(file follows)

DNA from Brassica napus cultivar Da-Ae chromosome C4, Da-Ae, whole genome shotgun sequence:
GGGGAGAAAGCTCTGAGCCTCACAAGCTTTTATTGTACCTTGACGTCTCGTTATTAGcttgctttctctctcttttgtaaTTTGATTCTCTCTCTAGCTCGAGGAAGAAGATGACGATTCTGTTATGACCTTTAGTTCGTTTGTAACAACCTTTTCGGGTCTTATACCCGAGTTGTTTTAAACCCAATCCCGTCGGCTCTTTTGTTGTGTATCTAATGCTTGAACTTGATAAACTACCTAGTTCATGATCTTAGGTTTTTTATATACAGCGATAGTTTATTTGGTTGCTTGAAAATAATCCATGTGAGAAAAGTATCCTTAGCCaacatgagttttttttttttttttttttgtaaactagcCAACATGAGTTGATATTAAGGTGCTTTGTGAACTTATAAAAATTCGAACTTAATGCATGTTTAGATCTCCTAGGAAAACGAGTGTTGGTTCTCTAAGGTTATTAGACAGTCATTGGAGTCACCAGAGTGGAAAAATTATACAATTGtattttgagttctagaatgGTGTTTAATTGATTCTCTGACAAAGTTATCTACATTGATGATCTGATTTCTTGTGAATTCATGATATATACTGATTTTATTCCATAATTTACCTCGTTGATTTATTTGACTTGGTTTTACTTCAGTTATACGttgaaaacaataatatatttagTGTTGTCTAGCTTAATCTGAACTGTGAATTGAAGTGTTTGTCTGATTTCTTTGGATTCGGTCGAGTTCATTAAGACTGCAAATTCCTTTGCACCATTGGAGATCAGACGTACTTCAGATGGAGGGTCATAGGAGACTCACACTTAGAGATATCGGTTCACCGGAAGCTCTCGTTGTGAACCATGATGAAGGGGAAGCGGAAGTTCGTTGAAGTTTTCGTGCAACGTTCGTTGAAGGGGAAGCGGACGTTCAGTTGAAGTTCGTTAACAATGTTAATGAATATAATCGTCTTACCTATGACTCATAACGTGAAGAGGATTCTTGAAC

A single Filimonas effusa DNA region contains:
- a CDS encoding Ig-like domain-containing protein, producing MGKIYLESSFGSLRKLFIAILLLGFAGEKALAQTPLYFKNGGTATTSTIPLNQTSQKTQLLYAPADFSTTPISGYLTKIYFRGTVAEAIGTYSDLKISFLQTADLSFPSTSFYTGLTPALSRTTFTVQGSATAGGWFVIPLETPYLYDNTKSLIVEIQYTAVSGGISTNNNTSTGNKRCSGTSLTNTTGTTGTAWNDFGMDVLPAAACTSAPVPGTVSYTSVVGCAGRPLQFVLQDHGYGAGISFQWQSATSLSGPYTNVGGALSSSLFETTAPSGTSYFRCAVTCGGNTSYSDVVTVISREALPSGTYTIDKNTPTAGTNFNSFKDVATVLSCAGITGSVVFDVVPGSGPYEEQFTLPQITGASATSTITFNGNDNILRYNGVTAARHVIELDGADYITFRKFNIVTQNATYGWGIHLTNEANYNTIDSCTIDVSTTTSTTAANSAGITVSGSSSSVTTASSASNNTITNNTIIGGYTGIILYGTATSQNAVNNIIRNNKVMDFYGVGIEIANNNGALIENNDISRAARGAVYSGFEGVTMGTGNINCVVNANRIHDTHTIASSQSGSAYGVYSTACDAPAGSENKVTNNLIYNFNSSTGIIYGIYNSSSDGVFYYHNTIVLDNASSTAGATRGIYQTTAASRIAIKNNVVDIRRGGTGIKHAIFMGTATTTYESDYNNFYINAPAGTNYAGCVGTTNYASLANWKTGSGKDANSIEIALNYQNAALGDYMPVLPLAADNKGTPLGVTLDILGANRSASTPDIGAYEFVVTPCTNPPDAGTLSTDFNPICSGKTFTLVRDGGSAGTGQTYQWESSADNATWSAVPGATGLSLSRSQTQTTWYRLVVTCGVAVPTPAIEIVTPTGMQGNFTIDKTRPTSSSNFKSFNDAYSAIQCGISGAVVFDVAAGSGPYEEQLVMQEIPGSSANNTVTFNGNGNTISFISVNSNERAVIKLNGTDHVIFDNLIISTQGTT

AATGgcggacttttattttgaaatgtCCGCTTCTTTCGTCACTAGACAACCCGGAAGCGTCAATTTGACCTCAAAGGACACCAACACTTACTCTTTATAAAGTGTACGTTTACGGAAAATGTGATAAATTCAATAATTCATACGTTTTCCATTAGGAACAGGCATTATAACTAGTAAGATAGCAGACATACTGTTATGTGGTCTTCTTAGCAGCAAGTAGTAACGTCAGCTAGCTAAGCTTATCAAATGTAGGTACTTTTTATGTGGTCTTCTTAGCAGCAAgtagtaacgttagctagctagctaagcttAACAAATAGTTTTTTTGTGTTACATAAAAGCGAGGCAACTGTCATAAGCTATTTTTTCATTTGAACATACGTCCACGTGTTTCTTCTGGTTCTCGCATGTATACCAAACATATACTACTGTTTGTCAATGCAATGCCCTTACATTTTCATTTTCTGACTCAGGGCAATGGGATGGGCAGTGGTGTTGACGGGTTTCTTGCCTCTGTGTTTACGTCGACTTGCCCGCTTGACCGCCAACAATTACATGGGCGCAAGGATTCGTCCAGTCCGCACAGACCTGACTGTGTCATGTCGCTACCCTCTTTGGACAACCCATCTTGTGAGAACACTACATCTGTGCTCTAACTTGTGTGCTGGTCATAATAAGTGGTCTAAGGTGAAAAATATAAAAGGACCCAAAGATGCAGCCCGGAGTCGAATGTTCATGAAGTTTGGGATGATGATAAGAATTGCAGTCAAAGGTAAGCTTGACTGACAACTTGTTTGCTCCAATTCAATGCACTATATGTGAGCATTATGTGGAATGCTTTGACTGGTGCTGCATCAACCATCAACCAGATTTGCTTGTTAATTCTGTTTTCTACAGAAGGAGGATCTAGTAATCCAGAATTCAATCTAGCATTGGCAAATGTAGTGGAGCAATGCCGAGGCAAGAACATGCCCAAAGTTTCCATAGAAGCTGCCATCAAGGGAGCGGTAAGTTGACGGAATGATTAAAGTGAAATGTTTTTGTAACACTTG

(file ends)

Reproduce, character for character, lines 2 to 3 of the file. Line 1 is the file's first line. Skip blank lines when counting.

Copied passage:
GGGGAGAAAGCTCTGAGCCTCACAAGCTTTTATTGTACCTTGACGTCTCGTTATTAGcttgctttctctctcttttgtaaTTTGATTCTCTCTCTAGCTCGAGGAAGAAGATGACGATTCTGTTATGACCTTTAGTTCGTTTGTAACAACCTTTTCGGGTCTTATACCCGAGTTGTTTTAAACCCAATCCCGTCGGCTCTTTTGTTGTGTATCTAATGCTTGAACTTGATAAACTACCTAGTTCATGATCTTAGGTTTTTTATATACAGCGATAGTTTATTTGGTTGCTTGAAAATAATCCATGTGAGAAAAGTATCCTTAGCCaacatgagttttttttttttttttttttgtaaactagcCAACATGAGTTGATATTAAGGTGCTTTGTGAACTTATAAAAATTCGAACTTAATGCATGTTTAGATCTCCTAGGAAAACGAGTGTTGGTTCTCTAAGGTTATTAGACAGTCATTGGAGTCACCAGAGTGGAAAAATTATACAATTGtattttgagttctagaatgGTGTTTAATTGATTCTCTGACAAAGTTATCTACATTGATGATCTGATTTCTTGTGAATTCATGATATATACTGATTTTATTCCATAATTTACCTCGTTGATTTATTTGACTTGGTTTTACTTCAGTTATACGttgaaaacaataatatatttagTGTTGTCTAGCTTAATCTGAACTGTGAATTGAAGTGTTTGTCTGATTTCTTTGGATTCGGTCGAGTTCATTAAGACTGCAAATTCCTTTGCACCATTGGAGATCAGACGTACTTCAGATGGAGGGTCATAGGAGACTCACACTTAGAGATATCGGTTCACCGGAAGCTCTCGTTGTGAACCATGATGAAGGGGAAGCGGAAGTTCGTTGAAGTTTTCGTGCAACGTTCGTTGAAGGGGAAGCGGACGTTCAGTTGAAGTTCGTTAACAATGTTAATGAATATAATCGTCTTACCTATGACTCATAACGTGAAGAGGATTCTTGAAC

A single Filimonas effusa DNA region contains: